CLF contributes to National Study of Charities in Canada

“True neutrality” is honoured by Canada’s recognition that ‘advancing religion’ is a charitable purpose. This continued recognition serves to support, not undermine, Canada’s constitutional tradition, one which “supports and encourages even-handed state support of religious and conscientious freedoms.”
— CLF Brief to the Special Senate Committee, quoting Prof. Bruce Ryder

CLF Contributes to national Study of charities in Canada

On April 1, 2019, CLF submitted its brief to the Special Senate Committee’s study of Canada’s charitable sector. The Committee undertook the study to “examine the impact of federal and provincial laws and policies governing charities, nonprofit organizations, foundations, and other similar groups; and to examine the impact of the voluntary sector in Canada.” For more on the Special Senate Committee, see here.

CLF’s Submissions

CLF’s submissions focus on the value and impact of religious charities in particular, and explain why Canadian law’s continued recognition of ‘advancing religion’ as a charitable purpose is both constitutionally sound and socially beneficial.

While the Special Senate Committee has not indicated any intention to question or revise this aspect of charity law in any way, questions about the constitutional validity of ‘advancing religion’ as a charitable head have been raised in other contexts, and in at least one other submission to the Committee. CLF therefore valued this opportunity to provide our perspective and analysis in response to concerns that have been, or may be, raised in this regard.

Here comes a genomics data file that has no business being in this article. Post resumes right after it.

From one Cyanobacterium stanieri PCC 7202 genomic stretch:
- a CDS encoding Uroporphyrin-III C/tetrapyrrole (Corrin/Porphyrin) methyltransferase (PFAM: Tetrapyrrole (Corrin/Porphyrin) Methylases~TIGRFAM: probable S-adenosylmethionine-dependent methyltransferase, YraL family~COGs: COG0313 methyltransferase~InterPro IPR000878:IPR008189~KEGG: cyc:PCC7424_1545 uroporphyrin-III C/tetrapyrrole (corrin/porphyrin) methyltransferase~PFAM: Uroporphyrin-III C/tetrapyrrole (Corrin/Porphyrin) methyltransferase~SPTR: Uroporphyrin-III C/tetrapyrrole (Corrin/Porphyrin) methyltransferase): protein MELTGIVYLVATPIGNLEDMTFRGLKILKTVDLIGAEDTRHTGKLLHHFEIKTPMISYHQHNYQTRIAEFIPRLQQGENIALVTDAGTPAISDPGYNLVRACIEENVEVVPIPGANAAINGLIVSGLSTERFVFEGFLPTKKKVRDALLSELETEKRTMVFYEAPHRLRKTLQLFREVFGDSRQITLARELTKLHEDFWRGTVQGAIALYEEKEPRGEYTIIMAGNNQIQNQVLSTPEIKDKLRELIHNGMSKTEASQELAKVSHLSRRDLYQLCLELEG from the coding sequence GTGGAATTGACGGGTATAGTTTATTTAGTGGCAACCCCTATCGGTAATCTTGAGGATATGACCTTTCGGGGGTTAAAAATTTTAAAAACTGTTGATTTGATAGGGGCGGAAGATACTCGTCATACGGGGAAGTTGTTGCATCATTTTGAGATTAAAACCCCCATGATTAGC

CLF’s submissions articulate that Canadian law recognizes “the advancement of religion” as a charitable purpose. Contrary to what some have suggested, this does not undermine any constitutional principle, including the state’s duty of religious neutrality. To the contrary, charity law’s approach to organizations which ‘advance religion’ is entirely consistent with Canada’s constitution. State neutrality does not prevent the government from creating social and legal conditions conducive to the flourishing of religious communities.

Drawing from a forthcoming article by Derek Ross and Ian Sinke, CLF’s written submissions outline the unique benefits of religious organizations, including the following:

  • Religious communities support self-definition and individual fulfillment;

  • Religious communities enrich democracy and the common good;

  • Religious communities provide enormous social and practical benefits; and

  • True neutrality does not require a public square devoid of belief

CLF’s submissions made the following recommendation to the Special Senate Committee:

The Christian Legal Fellowship fully endorses the recommendation of the Canadian Council of Christian Charities: “That the Special Senate Committee affirm Advancing Religion as a charitable purpose with significant public benefit to Canadian society.”

Read more:

Read CLF’s submission to the Special Senate Committee.